Debt is future consumption brought forward. Once debt is incurred, consumption that might have happened in the future won’t happen. And it should come as no surprise that at a certain debt level, growth and income begin to diminish. That is exactly what we are seeing in the real world.
Goldman found itself in the confusing position of being far more bearish than its clients, predicting that the S&P will rise less than 150 points over the next two and a half years and has to explain the reasons behind its bearishness, as well as the reason why it expects a sharp 5-10% drawdown in the S&P in the coming months.
This week the S&P 500 surged to a new record high of 2164 this week while the 10-year US Treasury yield touched an all-time low of 1.37%. As a result Goldman, and especially its clients, are stumped. As chief equity strategist David Kostin admits, they have one burning question. As Kostin puts it, they "are struggling to reconcile how extreme valuations of both assets can co-exist."
Pretend, for a minute, that your country responds to the bursting of a credit bubble by borrowing unprecedented amounts of money and using it to prop up banks and construction companies. This doesn’t work, so you create record amounts of new money and push interest rates into negative territory in an attempt to devalue your currency. But this - amazingly - doesn’t work either. Your currency soars and the inflation you’d hoped to generate never materializes. Now what? Is there even anything left to try, or is it simply time to stand back and let the current system melt down?
For the rates market, the significance of this acceptance phase by pensions cannot be understated, in our opinion. A $3 trillion industry running a $500 billion funding gap and a significant duration gap waking up to reality is likely to have major implications for the market. In the extreme case, entire pensions could be offloaded from corporate balance sheets to insurance companies (increasingly like the UK, Exhibit 1)–generating significant demand for long-end duration during such transactions.
But the destruction of price discovery in the sovereign debt market is not simply an academic curiosity to be jawed about by the few remaining fiscal scolds in the world. To the contrary, it is already having massive toxic consequences in the arenas of fiscal governance and capital markets alike.
Insurers helped cheerlead the creation of Obamacare, with plenty of encouragement – and pressure – from Democrats and the Obama administration. With the prospect of tens of millions of new customers forced into the market for comprehensive health-insurance plans, whether they needed that coverage or not, underwriters saw potential for a massive windfall of profits. Six years later, those dreams have failed to materialize. Now some insurers want taxpayers to provide them the profits to which they feel entitled - not through superior products and services, but through lawsuits.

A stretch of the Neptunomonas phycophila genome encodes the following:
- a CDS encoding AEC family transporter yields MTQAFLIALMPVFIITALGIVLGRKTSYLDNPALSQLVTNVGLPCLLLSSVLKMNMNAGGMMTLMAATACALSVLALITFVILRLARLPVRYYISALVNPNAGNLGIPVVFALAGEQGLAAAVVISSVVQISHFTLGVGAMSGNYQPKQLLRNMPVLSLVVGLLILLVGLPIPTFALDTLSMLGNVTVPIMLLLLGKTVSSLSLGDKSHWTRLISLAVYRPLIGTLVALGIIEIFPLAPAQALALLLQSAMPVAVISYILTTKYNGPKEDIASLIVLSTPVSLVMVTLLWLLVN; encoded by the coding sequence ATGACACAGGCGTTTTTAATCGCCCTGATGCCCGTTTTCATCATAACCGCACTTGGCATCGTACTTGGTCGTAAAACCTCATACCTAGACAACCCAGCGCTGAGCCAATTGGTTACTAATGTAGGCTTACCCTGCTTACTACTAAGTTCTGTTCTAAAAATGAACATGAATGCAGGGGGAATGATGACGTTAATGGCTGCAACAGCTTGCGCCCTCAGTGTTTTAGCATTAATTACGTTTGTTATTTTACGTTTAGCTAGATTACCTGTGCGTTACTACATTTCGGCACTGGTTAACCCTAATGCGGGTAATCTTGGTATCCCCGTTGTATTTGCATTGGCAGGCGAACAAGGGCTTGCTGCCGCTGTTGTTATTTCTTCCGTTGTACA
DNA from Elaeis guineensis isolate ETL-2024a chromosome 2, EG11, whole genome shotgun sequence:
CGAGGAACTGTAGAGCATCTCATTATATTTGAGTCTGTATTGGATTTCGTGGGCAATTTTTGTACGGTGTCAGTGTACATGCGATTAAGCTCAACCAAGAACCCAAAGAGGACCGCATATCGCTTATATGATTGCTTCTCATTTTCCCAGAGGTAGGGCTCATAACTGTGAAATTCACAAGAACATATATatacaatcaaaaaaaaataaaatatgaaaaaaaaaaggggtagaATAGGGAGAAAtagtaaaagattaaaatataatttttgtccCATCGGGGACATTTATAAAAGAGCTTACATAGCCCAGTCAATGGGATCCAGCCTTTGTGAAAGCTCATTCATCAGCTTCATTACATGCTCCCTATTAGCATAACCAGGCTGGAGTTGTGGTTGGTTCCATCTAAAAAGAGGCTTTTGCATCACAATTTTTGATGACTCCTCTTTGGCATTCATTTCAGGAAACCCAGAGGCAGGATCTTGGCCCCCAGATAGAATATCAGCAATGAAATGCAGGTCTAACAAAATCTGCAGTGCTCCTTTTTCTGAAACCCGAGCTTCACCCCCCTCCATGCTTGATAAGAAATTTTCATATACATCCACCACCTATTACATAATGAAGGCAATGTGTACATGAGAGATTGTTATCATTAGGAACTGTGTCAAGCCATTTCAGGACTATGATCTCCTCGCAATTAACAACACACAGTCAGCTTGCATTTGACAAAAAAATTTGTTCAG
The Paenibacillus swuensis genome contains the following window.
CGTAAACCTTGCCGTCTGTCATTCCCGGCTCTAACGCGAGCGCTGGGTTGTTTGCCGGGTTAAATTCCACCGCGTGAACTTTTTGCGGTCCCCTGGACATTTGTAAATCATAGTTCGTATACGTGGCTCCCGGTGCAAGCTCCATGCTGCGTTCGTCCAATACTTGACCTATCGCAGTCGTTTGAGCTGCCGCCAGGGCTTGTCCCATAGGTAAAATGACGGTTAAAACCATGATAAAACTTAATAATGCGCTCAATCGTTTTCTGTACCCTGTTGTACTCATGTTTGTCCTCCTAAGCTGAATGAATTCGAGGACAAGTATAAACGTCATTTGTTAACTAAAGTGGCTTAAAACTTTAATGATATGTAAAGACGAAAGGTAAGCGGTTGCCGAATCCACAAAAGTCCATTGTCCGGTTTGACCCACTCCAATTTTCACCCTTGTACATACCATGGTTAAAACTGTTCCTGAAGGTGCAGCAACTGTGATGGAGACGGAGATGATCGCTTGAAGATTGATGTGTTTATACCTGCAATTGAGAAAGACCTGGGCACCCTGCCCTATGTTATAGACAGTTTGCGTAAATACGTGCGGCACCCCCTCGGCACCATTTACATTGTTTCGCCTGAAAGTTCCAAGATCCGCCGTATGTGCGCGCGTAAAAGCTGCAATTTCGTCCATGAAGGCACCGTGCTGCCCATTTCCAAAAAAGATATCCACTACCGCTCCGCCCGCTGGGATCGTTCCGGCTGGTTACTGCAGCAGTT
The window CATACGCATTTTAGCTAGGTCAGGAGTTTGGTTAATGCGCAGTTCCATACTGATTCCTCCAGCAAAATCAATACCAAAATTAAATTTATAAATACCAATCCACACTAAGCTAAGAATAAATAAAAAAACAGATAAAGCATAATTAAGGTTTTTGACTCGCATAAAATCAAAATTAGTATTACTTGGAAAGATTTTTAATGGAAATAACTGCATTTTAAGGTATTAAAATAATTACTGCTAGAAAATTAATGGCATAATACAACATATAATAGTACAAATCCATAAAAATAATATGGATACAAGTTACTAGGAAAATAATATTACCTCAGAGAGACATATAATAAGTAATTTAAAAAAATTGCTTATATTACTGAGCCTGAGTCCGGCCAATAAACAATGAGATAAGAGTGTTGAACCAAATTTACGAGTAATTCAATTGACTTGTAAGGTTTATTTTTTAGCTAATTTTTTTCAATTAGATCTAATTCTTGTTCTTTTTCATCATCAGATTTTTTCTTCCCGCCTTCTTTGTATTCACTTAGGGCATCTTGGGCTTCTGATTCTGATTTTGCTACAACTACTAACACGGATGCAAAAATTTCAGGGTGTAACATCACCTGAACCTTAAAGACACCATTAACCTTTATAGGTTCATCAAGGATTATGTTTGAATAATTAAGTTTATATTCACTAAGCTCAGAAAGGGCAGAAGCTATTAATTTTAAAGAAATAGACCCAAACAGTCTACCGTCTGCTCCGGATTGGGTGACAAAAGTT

"Deutsche Bank appears to be the most important net contributor to systemic risks, followed by HSBC and Credit Suisse. The relative importance of Deutsche Bank underscores the importance of risk management, intense supervision of G-SIBs and the close monitoring of their cross-border exposures, as well as rapidly completing capacity to implement the new resolution regime."
It was not even a month ago when we last looked at the total amount of negative yielding debt around the globe, and were shocked to find that according to Fitch, for the first time in history (obviously), there was over $10 trillion in negative yielding debt. Fast forward 4 weeks later, and the grand total is now $1.3 trillion higher, or $11.7 trillion.
The reaction of the financial markets to the leave vote means that central banks are running out room to maneuverr. This impacts the outlook for each driver of the gold price and means that the price outlook becomes increasingly skewed to the upside.
Political instability for the EU is a significant and visible threat, but is not the immediate problem, which is financial. As a result of savings and spending imbalances, none of the core Eurozone states can stand on their own.
The approximate hour Janet Yellen spent wandering in circles and spewing double talk during her presser yesterday was time well spent. When the painful ordeal of her semi-coherent babbling was finally over, she had essentially proved that the Fed is attempting an impossible task. And better still, that the FOMC should be abolished. The alternative is real simple. It’s called price discovery on the free market; it’s the essence of capitalism.